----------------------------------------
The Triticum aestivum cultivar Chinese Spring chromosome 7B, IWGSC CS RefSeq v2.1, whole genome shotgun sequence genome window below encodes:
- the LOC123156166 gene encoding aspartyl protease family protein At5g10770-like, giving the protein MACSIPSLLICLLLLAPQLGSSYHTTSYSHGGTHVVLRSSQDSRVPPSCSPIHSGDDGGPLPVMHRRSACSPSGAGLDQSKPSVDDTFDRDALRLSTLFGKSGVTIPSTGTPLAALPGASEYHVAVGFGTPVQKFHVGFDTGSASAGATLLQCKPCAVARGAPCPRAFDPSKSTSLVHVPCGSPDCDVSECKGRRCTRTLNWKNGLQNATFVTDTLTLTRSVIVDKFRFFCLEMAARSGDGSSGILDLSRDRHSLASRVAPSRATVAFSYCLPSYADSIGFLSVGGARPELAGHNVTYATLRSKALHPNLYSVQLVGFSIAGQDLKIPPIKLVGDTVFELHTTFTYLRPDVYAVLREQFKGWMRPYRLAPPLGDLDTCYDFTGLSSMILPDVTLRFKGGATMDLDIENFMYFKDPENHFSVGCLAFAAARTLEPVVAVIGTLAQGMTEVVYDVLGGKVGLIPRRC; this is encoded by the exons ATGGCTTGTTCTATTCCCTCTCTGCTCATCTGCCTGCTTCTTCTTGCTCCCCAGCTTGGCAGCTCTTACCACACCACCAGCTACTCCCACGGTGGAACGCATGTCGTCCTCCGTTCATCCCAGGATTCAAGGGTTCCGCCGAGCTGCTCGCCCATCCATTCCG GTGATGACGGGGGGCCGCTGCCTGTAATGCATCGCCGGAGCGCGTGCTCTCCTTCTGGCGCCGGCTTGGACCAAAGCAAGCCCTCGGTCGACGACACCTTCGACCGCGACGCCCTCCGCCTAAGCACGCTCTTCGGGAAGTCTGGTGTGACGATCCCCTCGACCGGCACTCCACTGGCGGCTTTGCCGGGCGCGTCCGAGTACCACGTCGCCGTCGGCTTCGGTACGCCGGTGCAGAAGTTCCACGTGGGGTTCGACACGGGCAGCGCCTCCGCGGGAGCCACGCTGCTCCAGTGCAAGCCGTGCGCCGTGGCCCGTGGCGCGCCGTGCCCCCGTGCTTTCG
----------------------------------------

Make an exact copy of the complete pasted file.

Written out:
The Triticum aestivum cultivar Chinese Spring chromosome 7B, IWGSC CS RefSeq v2.1, whole genome shotgun sequence genome window below encodes:
- the LOC123156166 gene encoding aspartyl protease family protein At5g10770-like, giving the protein MACSIPSLLICLLLLAPQLGSSYHTTSYSHGGTHVVLRSSQDSRVPPSCSPIHSGDDGGPLPVMHRRSACSPSGAGLDQSKPSVDDTFDRDALRLSTLFGKSGVTIPSTGTPLAALPGASEYHVAVGFGTPVQKFHVGFDTGSASAGATLLQCKPCAVARGAPCPRAFDPSKSTSLVHVPCGSPDCDVSECKGRRCTRTLNWKNGLQNATFVTDTLTLTRSVIVDKFRFFCLEMAARSGDGSSGILDLSRDRHSLASRVAPSRATVAFSYCLPSYADSIGFLSVGGARPELAGHNVTYATLRSKALHPNLYSVQLVGFSIAGQDLKIPPIKLVGDTVFELHTTFTYLRPDVYAVLREQFKGWMRPYRLAPPLGDLDTCYDFTGLSSMILPDVTLRFKGGATMDLDIENFMYFKDPENHFSVGCLAFAAARTLEPVVAVIGTLAQGMTEVVYDVLGGKVGLIPRRC; this is encoded by the exons ATGGCTTGTTCTATTCCCTCTCTGCTCATCTGCCTGCTTCTTCTTGCTCCCCAGCTTGGCAGCTCTTACCACACCACCAGCTACTCCCACGGTGGAACGCATGTCGTCCTCCGTTCATCCCAGGATTCAAGGGTTCCGCCGAGCTGCTCGCCCATCCATTCCG GTGATGACGGGGGGCCGCTGCCTGTAATGCATCGCCGGAGCGCGTGCTCTCCTTCTGGCGCCGGCTTGGACCAAAGCAAGCCCTCGGTCGACGACACCTTCGACCGCGACGCCCTCCGCCTAAGCACGCTCTTCGGGAAGTCTGGTGTGACGATCCCCTCGACCGGCACTCCACTGGCGGCTTTGCCGGGCGCGTCCGAGTACCACGTCGCCGTCGGCTTCGGTACGCCGGTGCAGAAGTTCCACGTGGGGTTCGACACGGGCAGCGCCTCCGCGGGAGCCACGCTGCTCCAGTGCAAGCCGTGCGCCGTGGCCCGTGGCGCGCCGTGCCCCCGTGCTTTCG